Comparing an Independent Contractor to Self-Employed
Self-employed individuals can work in almost any trade or occupation, while independent contractors are self-employed workers who provide goods or services to clients on a contractual basis. The distinction between an independent contractor and a strictly self-employed individual lies in the contractual agreement for work. While this difference may seem small, it has large implications for the day-to-day responsibilities of these two employment types, as seen in the following information.
|Job Title||Typical Education||Average Annual Income (2019)*||Job Growth (2016-2026)**|
|Self-employed||Education not required but useful||$58,000||7.9% (all self-employed workers)|
|Independent contractor||Relevant education and licenses||$64,409||7.9% (all self-employed workers)|
Sources: *Payscale.com, ** U.S. Bureau of Labor Statistics
Responsibilities of Independent Contractor vs. Self-Employed
Self-employed individuals work for themselves by operating their own business. Those who are self-employed typically take on a variety of tasks associated with operating their business. In comparison, the role of an independent contractor is more specialized. Independent contractors offer a specific expertise for hire on a contractual basis. The scope of responsibility is typically more business-oriented for a self-employed individual. This is especially true in the first few years when they may be overseeing all aspects of running the business. Independent contractors only work to fulfill the specified needs of their clients. Overall, those who are self-employed earn income by operating a business, while independent contractors solicit their goods and services on a case-by-case basis.
The responsibility of an independent contractor is to provide the specified good or service to their client within the designated timeframe. Specific duties of the independent contractor will be outlined in a written or verbal agreement. Independent contractors often have to market themselves to potential clients by advertising their information and expertise online, in print, or by word-of-mouth. Strong interpersonal skills are a must for success in this role. The ability to approach projects creatively and work flexible hours are useful for contract work. Each new project often differs from the last, and managing multiple projects is common.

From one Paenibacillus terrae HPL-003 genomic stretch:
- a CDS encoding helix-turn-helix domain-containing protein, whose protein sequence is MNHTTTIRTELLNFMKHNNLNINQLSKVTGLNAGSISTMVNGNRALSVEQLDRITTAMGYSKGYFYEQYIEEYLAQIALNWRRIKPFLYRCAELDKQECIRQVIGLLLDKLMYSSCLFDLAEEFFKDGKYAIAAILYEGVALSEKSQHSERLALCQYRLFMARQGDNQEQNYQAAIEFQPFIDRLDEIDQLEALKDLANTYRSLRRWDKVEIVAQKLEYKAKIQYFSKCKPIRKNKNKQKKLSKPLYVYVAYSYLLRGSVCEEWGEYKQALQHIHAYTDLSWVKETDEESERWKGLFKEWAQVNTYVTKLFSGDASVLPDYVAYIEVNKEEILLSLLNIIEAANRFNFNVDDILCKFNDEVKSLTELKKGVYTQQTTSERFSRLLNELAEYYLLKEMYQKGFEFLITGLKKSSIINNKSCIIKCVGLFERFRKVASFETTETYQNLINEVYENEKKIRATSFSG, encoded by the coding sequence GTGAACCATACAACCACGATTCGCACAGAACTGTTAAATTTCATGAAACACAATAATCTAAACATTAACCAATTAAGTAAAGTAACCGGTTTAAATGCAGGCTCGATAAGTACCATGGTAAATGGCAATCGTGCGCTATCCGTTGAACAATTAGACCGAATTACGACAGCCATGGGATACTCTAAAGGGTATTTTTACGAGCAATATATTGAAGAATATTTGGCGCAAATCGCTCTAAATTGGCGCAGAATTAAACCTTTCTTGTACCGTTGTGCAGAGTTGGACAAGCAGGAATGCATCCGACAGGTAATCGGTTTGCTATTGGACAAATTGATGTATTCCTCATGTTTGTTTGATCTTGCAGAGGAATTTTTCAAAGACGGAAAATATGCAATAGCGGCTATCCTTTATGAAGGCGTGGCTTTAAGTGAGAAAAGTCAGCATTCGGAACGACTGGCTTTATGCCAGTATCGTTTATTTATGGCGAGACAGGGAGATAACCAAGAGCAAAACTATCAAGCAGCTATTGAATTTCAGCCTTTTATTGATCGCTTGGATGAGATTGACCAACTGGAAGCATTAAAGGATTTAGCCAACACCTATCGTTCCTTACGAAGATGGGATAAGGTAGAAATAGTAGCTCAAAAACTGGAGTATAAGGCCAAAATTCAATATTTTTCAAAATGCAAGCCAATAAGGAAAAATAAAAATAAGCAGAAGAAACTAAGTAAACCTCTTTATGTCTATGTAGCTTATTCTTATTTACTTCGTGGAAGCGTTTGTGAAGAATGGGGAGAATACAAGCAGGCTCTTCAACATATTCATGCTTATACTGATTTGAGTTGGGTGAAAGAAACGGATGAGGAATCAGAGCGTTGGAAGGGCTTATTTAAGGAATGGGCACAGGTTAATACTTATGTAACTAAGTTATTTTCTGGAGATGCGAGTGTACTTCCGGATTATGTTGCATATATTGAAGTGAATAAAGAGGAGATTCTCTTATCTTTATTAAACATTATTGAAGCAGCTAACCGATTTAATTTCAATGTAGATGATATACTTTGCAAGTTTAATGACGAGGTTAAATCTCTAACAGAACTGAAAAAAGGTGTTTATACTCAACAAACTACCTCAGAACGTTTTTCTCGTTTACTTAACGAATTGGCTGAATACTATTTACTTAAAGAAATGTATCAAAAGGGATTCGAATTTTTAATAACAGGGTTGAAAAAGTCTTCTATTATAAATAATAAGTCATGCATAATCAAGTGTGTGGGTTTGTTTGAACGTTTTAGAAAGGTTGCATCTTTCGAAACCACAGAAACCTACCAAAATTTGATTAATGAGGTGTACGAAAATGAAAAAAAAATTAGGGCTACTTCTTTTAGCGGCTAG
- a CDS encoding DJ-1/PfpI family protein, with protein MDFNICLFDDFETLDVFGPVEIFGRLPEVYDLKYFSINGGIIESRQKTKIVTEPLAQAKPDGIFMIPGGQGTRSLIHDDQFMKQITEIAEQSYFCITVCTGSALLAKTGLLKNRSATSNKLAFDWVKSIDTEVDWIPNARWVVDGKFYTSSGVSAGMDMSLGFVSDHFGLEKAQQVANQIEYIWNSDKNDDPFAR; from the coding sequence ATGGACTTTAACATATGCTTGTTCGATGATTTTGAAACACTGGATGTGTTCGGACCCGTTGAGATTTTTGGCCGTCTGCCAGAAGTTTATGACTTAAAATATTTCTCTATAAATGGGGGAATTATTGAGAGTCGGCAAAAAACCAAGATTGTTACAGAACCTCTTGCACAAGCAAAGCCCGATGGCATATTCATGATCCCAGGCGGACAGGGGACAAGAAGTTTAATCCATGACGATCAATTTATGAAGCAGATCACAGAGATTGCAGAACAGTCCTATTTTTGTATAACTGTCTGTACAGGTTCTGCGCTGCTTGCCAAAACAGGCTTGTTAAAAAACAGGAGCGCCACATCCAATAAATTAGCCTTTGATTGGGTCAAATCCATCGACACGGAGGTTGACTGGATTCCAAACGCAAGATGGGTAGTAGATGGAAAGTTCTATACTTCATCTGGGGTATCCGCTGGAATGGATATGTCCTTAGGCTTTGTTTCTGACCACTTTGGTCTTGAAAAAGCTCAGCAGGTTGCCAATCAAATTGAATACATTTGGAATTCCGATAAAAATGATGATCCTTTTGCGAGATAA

Responsibilities of an independent contractor include:
- Maintaining open communication with clients
- Documenting hours worked or project progress
- Keeping up-to-date on current industry trends
- Refining quality of expertise to land higher-paying jobs
Self-employed individuals generate income by owning their own business. When self-employed, an individual must set their own work schedule, find their own customers, and acquire the knowledge and skills needed to operate the business. Those who are self-employed sometimes need to work weekends, holidays, or long hours to turn a profit. Self-motivation is a must to succeed in operating a business. Self-employment usually requires a great deal of independent learning, trial and error, and creative problem solving. Education or experience in entrepreneurship or business administration is helpful. An understanding of the laws and taxes associated with running a business is necessary.
Responsibilities of someone who is self-employed include:
- Developing a business plan
- Calculating startup and operating costs
- Acquiring any necessary licenses or permits
- Improving business model over time
If you want to pursue independent contract work, you may find a career as a real estate broker rewarding. If self-employment sounds appealing, a career as a restaurant owner may interest you.